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Glycemic-Load Diet

Diet Origins

Diet Philosophy

The Glycemic Load Diet attributes excess fat accumulation in the body to genetic inheritance that makeds the "slow twitch fiber" in your muscle resistent to the effects of insulin which is ultized to matabolize glucose (sugar), the lack of muscle activity which further impedes the bodies ability to respond to insulin, and to the effects of dietary starch in the body which releases more glucose in the bloodstream.  Insulin in the bloodstream can cause overeating and promotes the storing of calories in the body.  Compounding this situation, starchy foods don't utilize the entire intestinal tract and fail to reach the portion where appetite suppresant hormones are triggered.  Studies show that up to 22% of the general American population suffer with insulin resistance, 44% of those over age fifty.  According to the diet author, insulin resistence is curable by eliminating some foods (mainly wheat products, potatoes, rice and sugar) and by doing some exercise.  

Diet Claims

The diet author claims this diet will reduce your risk of diabetes, improve your cholesterol profile, lift your mood, and help you sleep better.

Diet Structure

This diet measures glycemic load (not glycemic index) rather than calories.  Provided glycemic load (adjusted for serving size, glycemic index is not) does not exceed 500 a day, insulin should not be excessive.  It is also a good idea to avoid servings of individual foods with a glycemic load over 100. The diet eliminates grains, potatos, rice, and sugary soft drinks.  Do not exceed more than three full servings of starches a day.

Banned Foods

If you want to strictly follow this diet, you will avoid foods glycemic loads over 100.  These are mostly grain products, potatoes, rice, and sugared soft drinks.  If you avoid these foods, you won't need to consult with a glycemic load chart to do the math.  But if you would like more variety in your food selection and can't imagine giving these up, our diet menu does the math for you so you can still enjoy some of these on a limited basis.  If you eat the starchy food item with fat you can slow the digestion of starch. And even better, if you eahc with fruit or vegetables these will slow the entry into the bloodstream.  

Eating Out

At most restaurants, bread is served.  On this diet, you definately don't want the bread, or if you can't resist, eat it at the end of the meal and limit yourelf to just 1/2 slice.  It is best to eat a salad or a non-starchy appetizer prior to the main meal.  Pizza is a popular eat-out item.  You can still partake in this luxury if you remove the outer two inches of crust which equates to approximately three-fourths of the bread.  The glycemic load of the remainder is a reasonable 20.


Small amounts of sugar are allowed and can help you deal with the craving for starches.  


Beer, wine and liquor are allowed but in small amounts as the the fermenting process converts the sugar to alcohol.  


This diet plan recommends at least 30 minutes of exercise every other day to assist in dealing with insulin. 

Diet Testing

Calorie restricting diets have been criticized for causing a metabolic slowdown.  According to this diet's author, research has discovered that low-glycemic-load diets cause less metabolic slowing that low-fat diets.  Another interesting study found that people who consume oatmeal (not typically allowed on this diet) for breakfast instead of omelettes (allowed) consumed 80 percent more calories later in the day.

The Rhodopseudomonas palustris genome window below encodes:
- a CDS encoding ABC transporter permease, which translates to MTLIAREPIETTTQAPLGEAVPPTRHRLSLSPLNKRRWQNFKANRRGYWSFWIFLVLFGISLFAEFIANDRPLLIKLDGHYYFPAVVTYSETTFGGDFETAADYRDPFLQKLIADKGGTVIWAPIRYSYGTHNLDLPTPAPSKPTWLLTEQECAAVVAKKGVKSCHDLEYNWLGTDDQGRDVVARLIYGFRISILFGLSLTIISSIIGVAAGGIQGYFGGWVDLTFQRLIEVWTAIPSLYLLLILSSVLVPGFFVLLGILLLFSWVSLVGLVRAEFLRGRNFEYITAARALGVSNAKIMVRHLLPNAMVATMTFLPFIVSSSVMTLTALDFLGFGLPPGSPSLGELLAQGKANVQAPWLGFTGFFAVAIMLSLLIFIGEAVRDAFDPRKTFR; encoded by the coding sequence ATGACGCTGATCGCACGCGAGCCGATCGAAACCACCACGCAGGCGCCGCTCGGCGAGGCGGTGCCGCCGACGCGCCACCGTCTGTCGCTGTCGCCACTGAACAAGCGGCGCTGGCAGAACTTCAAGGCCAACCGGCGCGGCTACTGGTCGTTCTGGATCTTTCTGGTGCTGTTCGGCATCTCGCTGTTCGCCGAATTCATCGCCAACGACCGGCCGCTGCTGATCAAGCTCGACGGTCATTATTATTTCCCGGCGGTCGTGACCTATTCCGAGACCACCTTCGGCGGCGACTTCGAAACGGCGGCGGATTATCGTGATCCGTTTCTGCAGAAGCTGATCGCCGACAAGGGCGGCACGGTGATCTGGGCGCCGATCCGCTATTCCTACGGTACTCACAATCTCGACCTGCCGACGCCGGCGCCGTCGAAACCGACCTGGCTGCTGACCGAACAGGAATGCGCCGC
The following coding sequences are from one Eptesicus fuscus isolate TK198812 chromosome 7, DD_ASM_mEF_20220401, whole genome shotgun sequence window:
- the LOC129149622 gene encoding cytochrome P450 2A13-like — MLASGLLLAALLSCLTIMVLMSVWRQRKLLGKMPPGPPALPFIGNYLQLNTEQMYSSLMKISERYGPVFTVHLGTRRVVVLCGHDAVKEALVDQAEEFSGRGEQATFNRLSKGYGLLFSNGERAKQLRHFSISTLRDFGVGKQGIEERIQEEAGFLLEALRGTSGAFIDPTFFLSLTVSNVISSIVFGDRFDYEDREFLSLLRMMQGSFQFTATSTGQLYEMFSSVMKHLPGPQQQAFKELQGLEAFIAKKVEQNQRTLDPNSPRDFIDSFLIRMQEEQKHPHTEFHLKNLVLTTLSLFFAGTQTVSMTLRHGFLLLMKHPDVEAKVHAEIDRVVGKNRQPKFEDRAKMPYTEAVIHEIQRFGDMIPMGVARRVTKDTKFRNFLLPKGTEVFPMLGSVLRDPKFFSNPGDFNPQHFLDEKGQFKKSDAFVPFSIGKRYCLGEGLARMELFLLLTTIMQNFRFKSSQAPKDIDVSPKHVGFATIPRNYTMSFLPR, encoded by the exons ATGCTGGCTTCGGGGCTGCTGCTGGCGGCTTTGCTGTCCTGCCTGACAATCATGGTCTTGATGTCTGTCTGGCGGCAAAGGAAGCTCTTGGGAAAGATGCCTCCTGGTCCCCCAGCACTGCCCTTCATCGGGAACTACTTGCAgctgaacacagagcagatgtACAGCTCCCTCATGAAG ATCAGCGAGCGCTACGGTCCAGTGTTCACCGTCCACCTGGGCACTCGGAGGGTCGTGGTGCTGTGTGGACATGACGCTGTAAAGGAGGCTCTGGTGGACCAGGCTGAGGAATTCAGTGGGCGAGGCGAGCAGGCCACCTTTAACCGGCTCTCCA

Anticipated Weight Loss

Following this diet can result in a loss of up to three pounds of water loss and two pounds of fat loss the first month.  The benefit of two additional pounds in the month can be realized by walking two miles every other day.  After that, expect up to four pounds a month average thereafter. 

Measuring Tools

Insulin Resistence Indicators

The National Cholesterol Education Program has five characteristics for determining the probability of insulin resistence which can help you determine whether this is the diet for you:
  1. Abdominal fat.  Waist measurements of 38 inches or more for males and 34 inches or more for females.  Or a waist that is 95 percent of hip measurement around buttocks for males and 85 percent for females.
  2. High blood triglyceride level.   Levels of 150 or more.
  3. Low blood level of good cholesterol.  An HDL level below 40 for males and below 50 for females.
  4. Borderline or high blood pressure.  Systolic blood pressure readings greater than 130 with diastolic blood pressure greater than 85.
  5. Borderline or high blood glucose.  Fasting blood glucose level greater than 110


The body mas index (BMI) is considered a good resource by this diet author to also determine whether you might benefit from this diet.  

Waist Circumference

There are degrees of insulin resistence and risk for diabetes.  A way to measure how severe your insulin resistence and your risk for diabetes is is related to your waist measurement independent of your height:

  • Twice the risk.  If your waist (measured at your navel) is more than thirty-eight inches if you're a male or thirty-four inches if you're female.
  • Three times the risk.  If your waist is more than 40 inches if you're a male or 36 inches if you're a female. 
  • Four times the risk.  If your girth is more than 42 inches if you're male or 38 inches if your female.

This diet emphasizes waist measurement over body weight in evaluating success. 


If you can't get two cold water fish servings per week or a serving of walnuts daily, this diet recommends 2 capsules of Omega-3 fatty acid supplements daily. 

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